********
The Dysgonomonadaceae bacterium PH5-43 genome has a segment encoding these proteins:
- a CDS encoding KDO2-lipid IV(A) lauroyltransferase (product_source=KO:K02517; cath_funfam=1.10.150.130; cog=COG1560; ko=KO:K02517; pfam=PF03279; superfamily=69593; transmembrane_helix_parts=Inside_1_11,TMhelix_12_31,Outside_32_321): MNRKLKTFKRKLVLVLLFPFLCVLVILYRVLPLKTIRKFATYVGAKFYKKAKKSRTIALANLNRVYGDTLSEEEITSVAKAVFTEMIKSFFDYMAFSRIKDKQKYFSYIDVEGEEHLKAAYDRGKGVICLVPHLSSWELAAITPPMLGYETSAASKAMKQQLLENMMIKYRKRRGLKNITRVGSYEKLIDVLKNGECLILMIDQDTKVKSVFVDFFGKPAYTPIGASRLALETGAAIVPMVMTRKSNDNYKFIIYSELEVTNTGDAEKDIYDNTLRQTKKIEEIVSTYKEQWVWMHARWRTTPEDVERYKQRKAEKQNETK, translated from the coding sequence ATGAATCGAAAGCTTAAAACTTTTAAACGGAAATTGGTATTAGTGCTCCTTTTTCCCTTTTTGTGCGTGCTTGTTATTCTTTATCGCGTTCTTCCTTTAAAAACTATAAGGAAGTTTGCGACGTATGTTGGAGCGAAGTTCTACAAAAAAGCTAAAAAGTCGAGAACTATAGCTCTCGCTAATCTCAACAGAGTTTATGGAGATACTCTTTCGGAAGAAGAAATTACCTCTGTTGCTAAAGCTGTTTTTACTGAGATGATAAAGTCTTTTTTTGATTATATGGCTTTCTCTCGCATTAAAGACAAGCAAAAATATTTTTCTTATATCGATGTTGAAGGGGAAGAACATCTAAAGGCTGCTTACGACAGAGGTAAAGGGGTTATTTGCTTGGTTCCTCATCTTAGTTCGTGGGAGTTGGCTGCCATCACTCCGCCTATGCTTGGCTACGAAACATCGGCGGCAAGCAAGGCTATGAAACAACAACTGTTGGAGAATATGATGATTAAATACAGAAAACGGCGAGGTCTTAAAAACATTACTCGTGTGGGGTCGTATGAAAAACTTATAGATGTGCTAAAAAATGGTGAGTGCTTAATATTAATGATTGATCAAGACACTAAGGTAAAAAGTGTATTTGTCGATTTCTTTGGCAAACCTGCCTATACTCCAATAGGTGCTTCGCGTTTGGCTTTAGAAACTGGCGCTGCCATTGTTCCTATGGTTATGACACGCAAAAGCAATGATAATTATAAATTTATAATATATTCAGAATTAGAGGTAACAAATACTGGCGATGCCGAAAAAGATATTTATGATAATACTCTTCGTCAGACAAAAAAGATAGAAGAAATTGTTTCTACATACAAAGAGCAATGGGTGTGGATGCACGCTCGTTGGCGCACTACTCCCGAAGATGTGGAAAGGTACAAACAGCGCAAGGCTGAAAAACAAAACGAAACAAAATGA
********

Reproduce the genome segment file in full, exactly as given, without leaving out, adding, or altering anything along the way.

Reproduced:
The Dysgonomonadaceae bacterium PH5-43 genome has a segment encoding these proteins:
- a CDS encoding KDO2-lipid IV(A) lauroyltransferase (product_source=KO:K02517; cath_funfam=1.10.150.130; cog=COG1560; ko=KO:K02517; pfam=PF03279; superfamily=69593; transmembrane_helix_parts=Inside_1_11,TMhelix_12_31,Outside_32_321): MNRKLKTFKRKLVLVLLFPFLCVLVILYRVLPLKTIRKFATYVGAKFYKKAKKSRTIALANLNRVYGDTLSEEEITSVAKAVFTEMIKSFFDYMAFSRIKDKQKYFSYIDVEGEEHLKAAYDRGKGVICLVPHLSSWELAAITPPMLGYETSAASKAMKQQLLENMMIKYRKRRGLKNITRVGSYEKLIDVLKNGECLILMIDQDTKVKSVFVDFFGKPAYTPIGASRLALETGAAIVPMVMTRKSNDNYKFIIYSELEVTNTGDAEKDIYDNTLRQTKKIEEIVSTYKEQWVWMHARWRTTPEDVERYKQRKAEKQNETK, translated from the coding sequence ATGAATCGAAAGCTTAAAACTTTTAAACGGAAATTGGTATTAGTGCTCCTTTTTCCCTTTTTGTGCGTGCTTGTTATTCTTTATCGCGTTCTTCCTTTAAAAACTATAAGGAAGTTTGCGACGTATGTTGGAGCGAAGTTCTACAAAAAAGCTAAAAAGTCGAGAACTATAGCTCTCGCTAATCTCAACAGAGTTTATGGAGATACTCTTTCGGAAGAAGAAATTACCTCTGTTGCTAAAGCTGTTTTTACTGAGATGATAAAGTCTTTTTTTGATTATATGGCTTTCTCTCGCATTAAAGACAAGCAAAAATATTTTTCTTATATCGATGTTGAAGGGGAAGAACATCTAAAGGCTGCTTACGACAGAGGTAAAGGGGTTATTTGCTTGGTTCCTCATCTTAGTTCGTGGGAGTTGGCTGCCATCACTCCGCCTATGCTTGGCTACGAAACATCGGCGGCAAGCAAGGCTATGAAACAACAACTGTTGGAGAATATGATGATTAAATACAGAAAACGGCGAGGTCTTAAAAACATTACTCGTGTGGGGTCGTATGAAAAACTTATAGATGTGCTAAAAAATGGTGAGTGCTTAATATTAATGATTGATCAAGACACTAAGGTAAAAAGTGTATTTGTCGATTTCTTTGGCAAACCTGCCTATACTCCAATAGGTGCTTCGCGTTTGGCTTTAGAAACTGGCGCTGCCATTGTTCCTATGGTTATGACACGCAAAAGCAATGATAATTATAAATTTATAATATATTCAGAATTAGAGGTAACAAATACTGGCGATGCCGAAAAAGATATTTATGATAATACTCTTCGTCAGACAAAAAAGATAGAAGAAATTGTTTCTACATACAAAGAGCAATGGGTGTGGATGCACGCTCGTTGGCGCACTACTCCCGAAGATGTGGAAAGGTACAAACAGCGCAAGGCTGAAAAACAAAACGAAACAAAATGA